New discovery revealed that newly find the fossils gave a global group of paleontologists the chance to fill in giant gaps in their data about Spinosaurus, one of history’s giant dinosaurs and the result gave them a massive shock that this dinosaur was adapted to swim in rivers as well as walk on land.
Dr Ibrahim visited Morocco in 2008 for field tour, he able to find out an unusual blade-shaped bone in the custody of a local fossil hunter so he assumed it looked like the Spinosaurus’ distinctive spine. He found that it must create from the very same animal whose incomplete skeleton had come into the custody of an Italian museum, so he immediately returned to Morocco and started searching for the fossil hunter, when he met him again he started to find the rest of fossil in Morocco.
In Morocco Dr. Ibrahim and his group recovered a collection of fossils from a single Spinosaurus and all those parts were accurately matched to Stromer’s records and bits of fossils from different museums, ultimately giving a life-size version of Spinosaurus.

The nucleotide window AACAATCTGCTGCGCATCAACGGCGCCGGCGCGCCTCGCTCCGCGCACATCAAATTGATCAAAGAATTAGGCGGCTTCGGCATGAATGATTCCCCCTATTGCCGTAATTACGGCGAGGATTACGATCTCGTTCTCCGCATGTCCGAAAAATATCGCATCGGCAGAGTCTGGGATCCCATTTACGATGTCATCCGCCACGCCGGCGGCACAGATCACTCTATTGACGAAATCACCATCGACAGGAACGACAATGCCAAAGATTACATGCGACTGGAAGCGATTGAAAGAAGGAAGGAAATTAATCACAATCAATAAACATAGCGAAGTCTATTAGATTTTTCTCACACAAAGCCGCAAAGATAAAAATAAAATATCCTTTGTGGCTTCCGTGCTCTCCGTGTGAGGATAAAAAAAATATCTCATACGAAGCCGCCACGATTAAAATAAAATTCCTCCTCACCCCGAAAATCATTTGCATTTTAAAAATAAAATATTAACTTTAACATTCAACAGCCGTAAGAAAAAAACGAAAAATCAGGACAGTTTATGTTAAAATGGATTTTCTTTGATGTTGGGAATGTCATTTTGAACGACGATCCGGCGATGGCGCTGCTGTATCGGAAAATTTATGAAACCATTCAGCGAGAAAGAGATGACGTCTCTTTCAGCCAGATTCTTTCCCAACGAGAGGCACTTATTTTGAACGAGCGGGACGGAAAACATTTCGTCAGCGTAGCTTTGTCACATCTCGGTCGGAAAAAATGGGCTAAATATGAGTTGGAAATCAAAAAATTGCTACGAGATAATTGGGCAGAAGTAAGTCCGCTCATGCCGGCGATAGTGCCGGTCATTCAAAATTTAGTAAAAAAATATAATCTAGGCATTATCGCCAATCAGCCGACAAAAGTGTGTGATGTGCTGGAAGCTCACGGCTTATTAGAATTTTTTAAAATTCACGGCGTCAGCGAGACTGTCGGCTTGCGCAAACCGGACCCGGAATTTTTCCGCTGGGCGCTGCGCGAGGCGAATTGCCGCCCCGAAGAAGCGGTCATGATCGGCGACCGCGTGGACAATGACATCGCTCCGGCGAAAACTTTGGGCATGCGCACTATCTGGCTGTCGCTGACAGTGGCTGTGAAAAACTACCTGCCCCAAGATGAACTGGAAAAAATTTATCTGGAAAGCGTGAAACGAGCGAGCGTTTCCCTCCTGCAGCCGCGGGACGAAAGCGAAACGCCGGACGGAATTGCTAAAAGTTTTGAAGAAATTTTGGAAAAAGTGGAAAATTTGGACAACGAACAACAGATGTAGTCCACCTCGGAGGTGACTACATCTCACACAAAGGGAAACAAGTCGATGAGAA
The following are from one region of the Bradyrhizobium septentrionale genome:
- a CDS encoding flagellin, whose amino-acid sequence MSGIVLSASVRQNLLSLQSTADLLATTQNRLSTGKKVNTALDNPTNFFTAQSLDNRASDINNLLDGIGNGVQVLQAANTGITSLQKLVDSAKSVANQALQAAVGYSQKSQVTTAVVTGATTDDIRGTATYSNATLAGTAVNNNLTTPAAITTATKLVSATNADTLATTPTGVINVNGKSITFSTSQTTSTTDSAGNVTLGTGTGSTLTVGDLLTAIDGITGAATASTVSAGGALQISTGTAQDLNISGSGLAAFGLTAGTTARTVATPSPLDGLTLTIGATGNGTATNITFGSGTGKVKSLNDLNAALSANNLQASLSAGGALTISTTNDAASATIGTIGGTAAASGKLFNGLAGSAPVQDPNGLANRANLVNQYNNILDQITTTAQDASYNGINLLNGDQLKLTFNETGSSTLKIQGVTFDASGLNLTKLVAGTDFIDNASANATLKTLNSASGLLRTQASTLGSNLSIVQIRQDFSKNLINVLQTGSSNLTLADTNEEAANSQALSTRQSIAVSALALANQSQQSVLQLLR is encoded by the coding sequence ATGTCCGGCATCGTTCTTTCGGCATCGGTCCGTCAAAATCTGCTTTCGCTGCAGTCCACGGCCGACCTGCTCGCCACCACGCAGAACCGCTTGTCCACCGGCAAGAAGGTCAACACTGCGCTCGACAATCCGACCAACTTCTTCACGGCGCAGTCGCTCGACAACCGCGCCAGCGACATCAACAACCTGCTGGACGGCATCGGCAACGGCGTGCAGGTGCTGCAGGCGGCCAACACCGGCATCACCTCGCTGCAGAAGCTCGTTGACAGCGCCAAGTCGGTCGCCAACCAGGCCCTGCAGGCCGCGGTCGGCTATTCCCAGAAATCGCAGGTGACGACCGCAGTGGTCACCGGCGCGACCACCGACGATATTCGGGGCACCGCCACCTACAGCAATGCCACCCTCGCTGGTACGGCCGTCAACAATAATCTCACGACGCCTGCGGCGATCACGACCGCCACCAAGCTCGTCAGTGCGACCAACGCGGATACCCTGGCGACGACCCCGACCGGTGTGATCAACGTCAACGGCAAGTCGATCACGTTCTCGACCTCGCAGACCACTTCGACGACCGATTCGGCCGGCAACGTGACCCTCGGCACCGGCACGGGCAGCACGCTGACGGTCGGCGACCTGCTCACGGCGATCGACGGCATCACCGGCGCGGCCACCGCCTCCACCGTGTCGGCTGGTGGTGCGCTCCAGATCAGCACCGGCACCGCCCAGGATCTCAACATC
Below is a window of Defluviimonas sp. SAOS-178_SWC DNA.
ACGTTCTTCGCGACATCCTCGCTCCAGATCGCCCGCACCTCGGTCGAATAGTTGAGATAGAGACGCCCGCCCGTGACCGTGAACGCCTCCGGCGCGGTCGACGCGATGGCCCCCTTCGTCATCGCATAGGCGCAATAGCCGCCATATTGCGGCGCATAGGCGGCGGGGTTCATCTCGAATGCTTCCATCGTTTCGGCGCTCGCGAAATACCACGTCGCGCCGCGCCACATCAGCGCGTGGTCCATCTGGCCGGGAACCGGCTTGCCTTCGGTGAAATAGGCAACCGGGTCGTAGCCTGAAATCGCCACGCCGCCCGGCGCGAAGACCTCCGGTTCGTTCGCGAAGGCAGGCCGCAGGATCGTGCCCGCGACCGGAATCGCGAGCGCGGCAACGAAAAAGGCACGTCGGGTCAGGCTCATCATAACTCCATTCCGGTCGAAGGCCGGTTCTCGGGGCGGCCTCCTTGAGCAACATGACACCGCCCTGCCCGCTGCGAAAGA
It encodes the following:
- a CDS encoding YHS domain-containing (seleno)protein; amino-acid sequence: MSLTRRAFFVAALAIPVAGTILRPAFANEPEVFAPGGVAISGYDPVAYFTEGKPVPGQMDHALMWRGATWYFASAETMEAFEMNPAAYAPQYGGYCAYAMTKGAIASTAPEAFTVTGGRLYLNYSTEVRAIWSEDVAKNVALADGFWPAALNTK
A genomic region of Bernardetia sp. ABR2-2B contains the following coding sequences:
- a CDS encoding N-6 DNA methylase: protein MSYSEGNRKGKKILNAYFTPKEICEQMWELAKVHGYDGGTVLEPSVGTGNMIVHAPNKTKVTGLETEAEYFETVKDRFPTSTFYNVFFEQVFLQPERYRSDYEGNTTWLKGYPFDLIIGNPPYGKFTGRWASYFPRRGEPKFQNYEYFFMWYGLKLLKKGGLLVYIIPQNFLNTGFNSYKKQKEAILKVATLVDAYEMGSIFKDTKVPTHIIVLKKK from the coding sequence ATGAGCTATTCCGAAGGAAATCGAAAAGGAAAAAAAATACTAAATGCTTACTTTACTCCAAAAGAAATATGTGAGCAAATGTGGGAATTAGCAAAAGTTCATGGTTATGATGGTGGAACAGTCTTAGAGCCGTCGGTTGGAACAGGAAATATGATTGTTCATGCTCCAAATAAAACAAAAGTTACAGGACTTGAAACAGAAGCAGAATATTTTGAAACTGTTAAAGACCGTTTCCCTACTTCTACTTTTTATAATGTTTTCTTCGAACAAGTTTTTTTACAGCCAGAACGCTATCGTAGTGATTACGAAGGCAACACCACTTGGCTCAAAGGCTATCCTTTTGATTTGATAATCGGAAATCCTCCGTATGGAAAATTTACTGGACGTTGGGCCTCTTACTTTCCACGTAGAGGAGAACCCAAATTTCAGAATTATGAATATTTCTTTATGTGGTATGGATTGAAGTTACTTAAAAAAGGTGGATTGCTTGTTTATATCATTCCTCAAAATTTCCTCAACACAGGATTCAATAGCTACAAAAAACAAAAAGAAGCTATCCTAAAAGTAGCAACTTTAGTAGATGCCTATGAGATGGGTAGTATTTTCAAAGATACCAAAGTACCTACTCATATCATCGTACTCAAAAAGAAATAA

A latest reform of this aquatic huge specie identified as Spinosaurus, shows its skeleton only measured 9 meters longer than a than a Tyrannosaurus rex. In its previous days of 97 million years ago, it swam in rivers hunting with sharks, huge fish and crocodile-like creatures and It also traveled on solid ground and thus can lay claim to being the major predator ever to walk the earth.
Paul Sereno, one of the scientists who stated in this week’s Science, told journalists on Wednesday that it perhaps had huge arms, strong teeth and jaws with irregular hack-like claws, maybe it wouldn’t have been speedy move on land, but you would not want to encounter this animal.
The body structure of Spinosaurus shows the animal would have found it simple to swim, but extremely hard to walk, the nostrils were situated beyond back on the skull so the animal could breathe when part of its head was submerged and the limb parts, muscular thighs, short hind legs were more distinctive of the ancestors of modern whales.